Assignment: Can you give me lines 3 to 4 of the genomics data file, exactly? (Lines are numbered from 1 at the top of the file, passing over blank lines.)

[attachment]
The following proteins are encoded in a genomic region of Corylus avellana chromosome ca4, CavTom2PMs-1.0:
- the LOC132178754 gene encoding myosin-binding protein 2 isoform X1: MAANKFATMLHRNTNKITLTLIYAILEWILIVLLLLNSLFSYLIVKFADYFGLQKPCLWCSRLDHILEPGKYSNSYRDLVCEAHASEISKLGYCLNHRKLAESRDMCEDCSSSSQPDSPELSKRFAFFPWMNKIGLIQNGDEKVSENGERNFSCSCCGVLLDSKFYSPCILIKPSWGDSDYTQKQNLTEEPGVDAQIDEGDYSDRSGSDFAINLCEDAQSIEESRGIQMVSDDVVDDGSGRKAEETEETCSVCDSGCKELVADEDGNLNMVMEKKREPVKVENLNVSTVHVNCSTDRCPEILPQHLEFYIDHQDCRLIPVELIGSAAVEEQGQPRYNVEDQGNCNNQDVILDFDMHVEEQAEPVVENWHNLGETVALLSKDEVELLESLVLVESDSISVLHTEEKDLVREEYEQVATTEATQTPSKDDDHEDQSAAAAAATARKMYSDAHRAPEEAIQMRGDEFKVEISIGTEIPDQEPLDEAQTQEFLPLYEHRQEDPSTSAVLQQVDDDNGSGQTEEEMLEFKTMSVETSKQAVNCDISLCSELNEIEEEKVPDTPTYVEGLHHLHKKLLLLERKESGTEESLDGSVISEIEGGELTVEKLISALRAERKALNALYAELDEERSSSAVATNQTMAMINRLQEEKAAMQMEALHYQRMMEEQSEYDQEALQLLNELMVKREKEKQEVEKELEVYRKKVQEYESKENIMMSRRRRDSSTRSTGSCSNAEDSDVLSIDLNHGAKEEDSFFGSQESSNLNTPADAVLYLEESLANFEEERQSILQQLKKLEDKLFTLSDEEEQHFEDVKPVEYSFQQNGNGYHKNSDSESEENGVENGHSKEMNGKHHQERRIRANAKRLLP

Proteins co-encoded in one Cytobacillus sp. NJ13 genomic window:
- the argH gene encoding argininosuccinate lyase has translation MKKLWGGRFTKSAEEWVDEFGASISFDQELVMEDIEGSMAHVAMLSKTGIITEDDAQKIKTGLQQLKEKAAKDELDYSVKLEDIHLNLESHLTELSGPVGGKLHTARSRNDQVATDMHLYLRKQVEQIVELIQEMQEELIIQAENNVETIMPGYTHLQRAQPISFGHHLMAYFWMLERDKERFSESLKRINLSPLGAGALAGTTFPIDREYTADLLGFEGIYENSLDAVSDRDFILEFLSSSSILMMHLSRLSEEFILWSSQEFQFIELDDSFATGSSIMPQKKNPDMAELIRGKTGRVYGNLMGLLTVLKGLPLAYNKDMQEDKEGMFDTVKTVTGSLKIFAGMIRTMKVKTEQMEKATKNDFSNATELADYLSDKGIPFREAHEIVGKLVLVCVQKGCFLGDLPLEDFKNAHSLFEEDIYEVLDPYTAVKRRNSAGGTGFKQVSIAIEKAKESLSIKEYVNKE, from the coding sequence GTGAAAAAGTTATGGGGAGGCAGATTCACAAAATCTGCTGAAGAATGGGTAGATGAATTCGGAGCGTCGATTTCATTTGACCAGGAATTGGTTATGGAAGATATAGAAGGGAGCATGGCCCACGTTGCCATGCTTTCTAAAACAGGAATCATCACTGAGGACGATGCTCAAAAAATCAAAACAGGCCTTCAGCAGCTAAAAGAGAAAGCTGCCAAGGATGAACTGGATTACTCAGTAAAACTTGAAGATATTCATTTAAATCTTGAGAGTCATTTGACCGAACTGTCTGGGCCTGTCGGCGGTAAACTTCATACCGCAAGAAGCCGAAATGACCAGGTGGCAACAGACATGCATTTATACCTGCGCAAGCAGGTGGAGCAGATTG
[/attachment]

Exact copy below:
Proteins co-encoded in one Cytobacillus sp. NJ13 genomic window:
- the argH gene encoding argininosuccinate lyase has translation MKKLWGGRFTKSAEEWVDEFGASISFDQELVMEDIEGSMAHVAMLSKTGIITEDDAQKIKTGLQQLKEKAAKDELDYSVKLEDIHLNLESHLTELSGPVGGKLHTARSRNDQVATDMHLYLRKQVEQIVELIQEMQEELIIQAENNVETIMPGYTHLQRAQPISFGHHLMAYFWMLERDKERFSESLKRINLSPLGAGALAGTTFPIDREYTADLLGFEGIYENSLDAVSDRDFILEFLSSSSILMMHLSRLSEEFILWSSQEFQFIELDDSFATGSSIMPQKKNPDMAELIRGKTGRVYGNLMGLLTVLKGLPLAYNKDMQEDKEGMFDTVKTVTGSLKIFAGMIRTMKVKTEQMEKATKNDFSNATELADYLSDKGIPFREAHEIVGKLVLVCVQKGCFLGDLPLEDFKNAHSLFEEDIYEVLDPYTAVKRRNSAGGTGFKQVSIAIEKAKESLSIKEYVNKE, from the coding sequence GTGAAAAAGTTATGGGGAGGCAGATTCACAAAATCTGCTGAAGAATGGGTAGATGAATTCGGAGCGTCGATTTCATTTGACCAGGAATTGGTTATGGAAGATATAGAAGGGAGCATGGCCCACGTTGCCATGCTTTCTAAAACAGGAATCATCACTGAGGACGATGCTCAAAAAATCAAAACAGGCCTTCAGCAGCTAAAAGAGAAAGCTGCCAAGGATGAACTGGATTACTCAGTAAAACTTGAAGATATTCATTTAAATCTTGAGAGTCATTTGACCGAACTGTCTGGGCCTGTCGGCGGTAAACTTCATACCGCAAGAAGCCGAAATGACCAGGTGGCAACAGACATGCATTTATACCTGCGCAAGCAGGTGGAGCAGATTG